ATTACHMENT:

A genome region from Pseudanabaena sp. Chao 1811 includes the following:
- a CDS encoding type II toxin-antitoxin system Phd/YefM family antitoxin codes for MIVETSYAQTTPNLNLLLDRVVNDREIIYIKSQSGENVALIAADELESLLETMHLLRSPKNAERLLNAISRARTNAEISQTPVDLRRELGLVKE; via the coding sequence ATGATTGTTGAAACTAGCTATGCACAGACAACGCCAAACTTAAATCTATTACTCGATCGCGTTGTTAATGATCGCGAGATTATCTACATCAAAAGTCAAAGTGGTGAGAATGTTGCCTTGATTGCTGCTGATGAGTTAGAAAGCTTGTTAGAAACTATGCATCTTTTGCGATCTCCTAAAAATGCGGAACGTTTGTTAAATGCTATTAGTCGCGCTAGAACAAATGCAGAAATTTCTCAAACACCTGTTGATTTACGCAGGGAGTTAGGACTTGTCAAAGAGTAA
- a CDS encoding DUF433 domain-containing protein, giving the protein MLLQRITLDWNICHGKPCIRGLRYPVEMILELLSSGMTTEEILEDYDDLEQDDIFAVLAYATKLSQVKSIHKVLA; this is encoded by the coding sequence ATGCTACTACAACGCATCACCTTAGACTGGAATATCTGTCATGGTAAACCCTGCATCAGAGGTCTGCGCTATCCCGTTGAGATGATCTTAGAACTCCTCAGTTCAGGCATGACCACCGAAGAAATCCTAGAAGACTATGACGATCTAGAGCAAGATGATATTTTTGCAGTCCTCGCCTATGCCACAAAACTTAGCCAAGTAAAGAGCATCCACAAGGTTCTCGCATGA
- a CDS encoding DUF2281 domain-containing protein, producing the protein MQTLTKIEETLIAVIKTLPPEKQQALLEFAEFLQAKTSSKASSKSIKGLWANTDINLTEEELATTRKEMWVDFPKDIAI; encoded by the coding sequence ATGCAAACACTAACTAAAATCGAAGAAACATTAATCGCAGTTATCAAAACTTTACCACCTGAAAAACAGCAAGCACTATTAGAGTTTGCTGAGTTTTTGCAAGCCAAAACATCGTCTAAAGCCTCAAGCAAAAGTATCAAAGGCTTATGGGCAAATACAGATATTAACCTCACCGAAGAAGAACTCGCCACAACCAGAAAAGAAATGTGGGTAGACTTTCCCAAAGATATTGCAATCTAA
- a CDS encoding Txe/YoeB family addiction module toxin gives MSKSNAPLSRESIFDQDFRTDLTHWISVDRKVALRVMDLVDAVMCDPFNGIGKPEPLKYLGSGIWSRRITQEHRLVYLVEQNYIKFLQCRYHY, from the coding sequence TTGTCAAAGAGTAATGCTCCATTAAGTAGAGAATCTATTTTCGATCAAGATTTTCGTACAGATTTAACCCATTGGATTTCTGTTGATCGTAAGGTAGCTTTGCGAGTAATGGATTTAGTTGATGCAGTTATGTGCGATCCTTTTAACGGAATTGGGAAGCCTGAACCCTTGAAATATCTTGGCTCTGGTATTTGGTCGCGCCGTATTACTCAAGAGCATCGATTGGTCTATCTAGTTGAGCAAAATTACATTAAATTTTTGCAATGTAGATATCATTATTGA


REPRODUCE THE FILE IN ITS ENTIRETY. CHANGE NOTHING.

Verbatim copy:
A genome region from Pseudanabaena sp. Chao 1811 includes the following:
- a CDS encoding type II toxin-antitoxin system Phd/YefM family antitoxin codes for MIVETSYAQTTPNLNLLLDRVVNDREIIYIKSQSGENVALIAADELESLLETMHLLRSPKNAERLLNAISRARTNAEISQTPVDLRRELGLVKE; via the coding sequence ATGATTGTTGAAACTAGCTATGCACAGACAACGCCAAACTTAAATCTATTACTCGATCGCGTTGTTAATGATCGCGAGATTATCTACATCAAAAGTCAAAGTGGTGAGAATGTTGCCTTGATTGCTGCTGATGAGTTAGAAAGCTTGTTAGAAACTATGCATCTTTTGCGATCTCCTAAAAATGCGGAACGTTTGTTAAATGCTATTAGTCGCGCTAGAACAAATGCAGAAATTTCTCAAACACCTGTTGATTTACGCAGGGAGTTAGGACTTGTCAAAGAGTAA
- a CDS encoding DUF433 domain-containing protein, giving the protein MLLQRITLDWNICHGKPCIRGLRYPVEMILELLSSGMTTEEILEDYDDLEQDDIFAVLAYATKLSQVKSIHKVLA; this is encoded by the coding sequence ATGCTACTACAACGCATCACCTTAGACTGGAATATCTGTCATGGTAAACCCTGCATCAGAGGTCTGCGCTATCCCGTTGAGATGATCTTAGAACTCCTCAGTTCAGGCATGACCACCGAAGAAATCCTAGAAGACTATGACGATCTAGAGCAAGATGATATTTTTGCAGTCCTCGCCTATGCCACAAAACTTAGCCAAGTAAAGAGCATCCACAAGGTTCTCGCATGA
- a CDS encoding DUF2281 domain-containing protein, producing the protein MQTLTKIEETLIAVIKTLPPEKQQALLEFAEFLQAKTSSKASSKSIKGLWANTDINLTEEELATTRKEMWVDFPKDIAI; encoded by the coding sequence ATGCAAACACTAACTAAAATCGAAGAAACATTAATCGCAGTTATCAAAACTTTACCACCTGAAAAACAGCAAGCACTATTAGAGTTTGCTGAGTTTTTGCAAGCCAAAACATCGTCTAAAGCCTCAAGCAAAAGTATCAAAGGCTTATGGGCAAATACAGATATTAACCTCACCGAAGAAGAACTCGCCACAACCAGAAAAGAAATGTGGGTAGACTTTCCCAAAGATATTGCAATCTAA
- a CDS encoding Txe/YoeB family addiction module toxin gives MSKSNAPLSRESIFDQDFRTDLTHWISVDRKVALRVMDLVDAVMCDPFNGIGKPEPLKYLGSGIWSRRITQEHRLVYLVEQNYIKFLQCRYHY, from the coding sequence TTGTCAAAGAGTAATGCTCCATTAAGTAGAGAATCTATTTTCGATCAAGATTTTCGTACAGATTTAACCCATTGGATTTCTGTTGATCGTAAGGTAGCTTTGCGAGTAATGGATTTAGTTGATGCAGTTATGTGCGATCCTTTTAACGGAATTGGGAAGCCTGAACCCTTGAAATATCTTGGCTCTGGTATTTGGTCGCGCCGTATTACTCAAGAGCATCGATTGGTCTATCTAGTTGAGCAAAATTACATTAAATTTTTGCAATGTAGATATCATTATTGA